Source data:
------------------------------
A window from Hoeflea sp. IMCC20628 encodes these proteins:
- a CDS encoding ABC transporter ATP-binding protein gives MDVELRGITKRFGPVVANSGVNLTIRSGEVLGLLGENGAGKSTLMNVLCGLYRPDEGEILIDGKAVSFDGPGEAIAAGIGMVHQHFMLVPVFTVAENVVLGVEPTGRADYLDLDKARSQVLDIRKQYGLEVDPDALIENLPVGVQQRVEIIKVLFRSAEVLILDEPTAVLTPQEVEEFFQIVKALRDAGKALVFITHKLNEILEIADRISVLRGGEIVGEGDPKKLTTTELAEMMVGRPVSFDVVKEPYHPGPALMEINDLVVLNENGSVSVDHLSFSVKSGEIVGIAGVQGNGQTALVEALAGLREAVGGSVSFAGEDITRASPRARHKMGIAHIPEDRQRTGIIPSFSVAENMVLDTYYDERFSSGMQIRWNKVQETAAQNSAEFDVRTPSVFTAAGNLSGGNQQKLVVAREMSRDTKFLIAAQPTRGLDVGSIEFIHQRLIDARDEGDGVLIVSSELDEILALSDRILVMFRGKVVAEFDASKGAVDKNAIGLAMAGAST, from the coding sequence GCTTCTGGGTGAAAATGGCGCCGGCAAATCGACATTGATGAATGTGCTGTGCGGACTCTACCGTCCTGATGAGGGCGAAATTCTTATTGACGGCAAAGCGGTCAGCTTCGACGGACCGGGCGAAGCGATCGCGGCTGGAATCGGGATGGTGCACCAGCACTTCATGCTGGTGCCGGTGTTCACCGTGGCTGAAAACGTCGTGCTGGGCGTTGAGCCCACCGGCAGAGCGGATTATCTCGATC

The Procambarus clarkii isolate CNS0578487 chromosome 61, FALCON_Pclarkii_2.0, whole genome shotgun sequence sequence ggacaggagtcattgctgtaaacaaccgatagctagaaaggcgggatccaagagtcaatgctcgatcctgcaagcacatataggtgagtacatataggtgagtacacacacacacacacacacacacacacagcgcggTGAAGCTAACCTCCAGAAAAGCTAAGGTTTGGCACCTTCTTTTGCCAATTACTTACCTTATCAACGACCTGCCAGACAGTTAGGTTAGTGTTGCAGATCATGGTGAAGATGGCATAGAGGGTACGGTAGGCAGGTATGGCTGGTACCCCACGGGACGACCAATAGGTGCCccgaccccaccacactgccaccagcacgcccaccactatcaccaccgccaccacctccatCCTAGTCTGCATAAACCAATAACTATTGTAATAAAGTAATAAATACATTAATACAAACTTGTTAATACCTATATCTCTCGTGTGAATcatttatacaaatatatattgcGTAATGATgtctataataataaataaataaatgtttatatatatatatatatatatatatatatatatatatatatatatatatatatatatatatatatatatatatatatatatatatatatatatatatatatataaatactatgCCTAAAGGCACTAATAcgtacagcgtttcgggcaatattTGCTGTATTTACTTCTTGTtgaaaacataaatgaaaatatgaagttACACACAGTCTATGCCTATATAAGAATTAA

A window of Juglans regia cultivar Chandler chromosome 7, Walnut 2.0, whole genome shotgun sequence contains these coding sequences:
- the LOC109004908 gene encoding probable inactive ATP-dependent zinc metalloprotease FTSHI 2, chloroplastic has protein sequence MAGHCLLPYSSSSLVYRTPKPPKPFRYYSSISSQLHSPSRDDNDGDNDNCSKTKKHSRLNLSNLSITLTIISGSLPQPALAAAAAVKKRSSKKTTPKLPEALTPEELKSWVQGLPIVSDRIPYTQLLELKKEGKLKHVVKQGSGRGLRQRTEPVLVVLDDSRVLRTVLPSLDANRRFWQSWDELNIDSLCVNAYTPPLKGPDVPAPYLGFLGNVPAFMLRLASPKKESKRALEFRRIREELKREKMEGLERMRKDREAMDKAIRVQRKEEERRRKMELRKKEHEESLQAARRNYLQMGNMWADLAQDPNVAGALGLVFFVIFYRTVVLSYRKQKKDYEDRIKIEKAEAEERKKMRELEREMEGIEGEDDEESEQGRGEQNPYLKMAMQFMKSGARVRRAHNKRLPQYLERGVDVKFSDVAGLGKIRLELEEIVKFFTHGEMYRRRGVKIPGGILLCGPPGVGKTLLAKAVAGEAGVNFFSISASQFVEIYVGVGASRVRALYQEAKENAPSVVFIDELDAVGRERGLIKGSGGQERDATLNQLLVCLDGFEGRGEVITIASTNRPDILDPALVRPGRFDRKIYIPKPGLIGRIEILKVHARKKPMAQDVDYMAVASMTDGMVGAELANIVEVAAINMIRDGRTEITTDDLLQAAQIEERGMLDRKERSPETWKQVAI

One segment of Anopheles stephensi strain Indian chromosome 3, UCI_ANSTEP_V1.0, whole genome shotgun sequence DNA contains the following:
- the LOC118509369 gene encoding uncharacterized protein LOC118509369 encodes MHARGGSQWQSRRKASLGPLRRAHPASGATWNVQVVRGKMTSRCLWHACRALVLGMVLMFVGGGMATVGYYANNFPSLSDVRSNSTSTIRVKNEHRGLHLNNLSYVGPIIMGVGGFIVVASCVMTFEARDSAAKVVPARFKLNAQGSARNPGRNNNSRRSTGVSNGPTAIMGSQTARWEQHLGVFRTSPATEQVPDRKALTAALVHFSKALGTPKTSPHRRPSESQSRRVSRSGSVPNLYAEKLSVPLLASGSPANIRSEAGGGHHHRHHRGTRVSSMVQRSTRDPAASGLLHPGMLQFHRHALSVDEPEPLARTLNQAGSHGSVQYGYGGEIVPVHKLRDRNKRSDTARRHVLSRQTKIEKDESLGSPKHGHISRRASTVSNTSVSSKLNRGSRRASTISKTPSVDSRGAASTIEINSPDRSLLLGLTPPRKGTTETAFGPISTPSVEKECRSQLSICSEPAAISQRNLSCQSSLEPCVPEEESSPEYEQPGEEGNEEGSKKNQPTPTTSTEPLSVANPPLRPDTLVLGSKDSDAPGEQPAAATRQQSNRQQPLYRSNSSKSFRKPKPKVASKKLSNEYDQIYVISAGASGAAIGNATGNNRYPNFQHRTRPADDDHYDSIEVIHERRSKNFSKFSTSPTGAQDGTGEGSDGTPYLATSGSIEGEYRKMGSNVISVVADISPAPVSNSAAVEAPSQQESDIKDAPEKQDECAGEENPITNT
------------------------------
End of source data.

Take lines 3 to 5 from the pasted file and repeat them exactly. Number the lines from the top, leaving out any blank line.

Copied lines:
The Procambarus clarkii isolate CNS0578487 chromosome 61, FALCON_Pclarkii_2.0, whole genome shotgun sequence sequence ggacaggagtcattgctgtaaacaaccgatagctagaaaggcgggatccaagagtcaatgctcgatcctgcaagcacatataggtgagtacatataggtgagtacacacacacacacacacacacacacacagcgcggTGAAGCTAACCTCCAGAAAAGCTAAGGTTTGGCACCTTCTTTTGCCAATTACTTACCTTATCAACGACCTGCCAGACAGTTAGGTTAGTGTTGCAGATCATGGTGAAGATGGCATAGAGGGTACGGTAGGCAGGTATGGCTGGTACCCCACGGGACGACCAATAGGTGCCccgaccccaccacactgccaccagcacgcccaccactatcaccaccgccaccacctccatCCTAGTCTGCATAAACCAATAACTATTGTAATAAAGTAATAAATACATTAATACAAACTTGTTAATACCTATATCTCTCGTGTGAATcatttatacaaatatatattgcGTAATGATgtctataataataaataaataaatgtttatatatatatatatatatatatatatatatatatatatatatatatatatatatatatatatatatatatatatatatatatatatatatatatatatatataaatactatgCCTAAAGGCACTAATAcgtacagcgtttcgggcaatattTGCTGTATTTACTTCTTGTtgaaaacataaatgaaaatatgaagttACACACAGTCTATGCCTATATAAGAATTAA

A window of Juglans regia cultivar Chandler chromosome 7, Walnut 2.0, whole genome shotgun sequence contains these coding sequences:
- the LOC109004908 gene encoding probable inactive ATP-dependent zinc metalloprotease FTSHI 2, chloroplastic has protein sequence MAGHCLLPYSSSSLVYRTPKPPKPFRYYSSISSQLHSPSRDDNDGDNDNCSKTKKHSRLNLSNLSITLTIISGSLPQPALAAAAAVKKRSSKKTTPKLPEALTPEELKSWVQGLPIVSDRIPYTQLLELKKEGKLKHVVKQGSGRGLRQRTEPVLVVLDDSRVLRTVLPSLDANRRFWQSWDELNIDSLCVNAYTPPLKGPDVPAPYLGFLGNVPAFMLRLASPKKESKRALEFRRIREELKREKMEGLERMRKDREAMDKAIRVQRKEEERRRKMELRKKEHEESLQAARRNYLQMGNMWADLAQDPNVAGALGLVFFVIFYRTVVLSYRKQKKDYEDRIKIEKAEAEERKKMRELEREMEGIEGEDDEESEQGRGEQNPYLKMAMQFMKSGARVRRAHNKRLPQYLERGVDVKFSDVAGLGKIRLELEEIVKFFTHGEMYRRRGVKIPGGILLCGPPGVGKTLLAKAVAGEAGVNFFSISASQFVEIYVGVGASRVRALYQEAKENAPSVVFIDELDAVGRERGLIKGSGGQERDATLNQLLVCLDGFEGRGEVITIASTNRPDILDPALVRPGRFDRKIYIPKPGLIGRIEILKVHARKKPMAQDVDYMAVASMTDGMVGAELANIVEVAAINMIRDGRTEITTDDLLQAAQIEERGMLDRKERSPETWKQVAI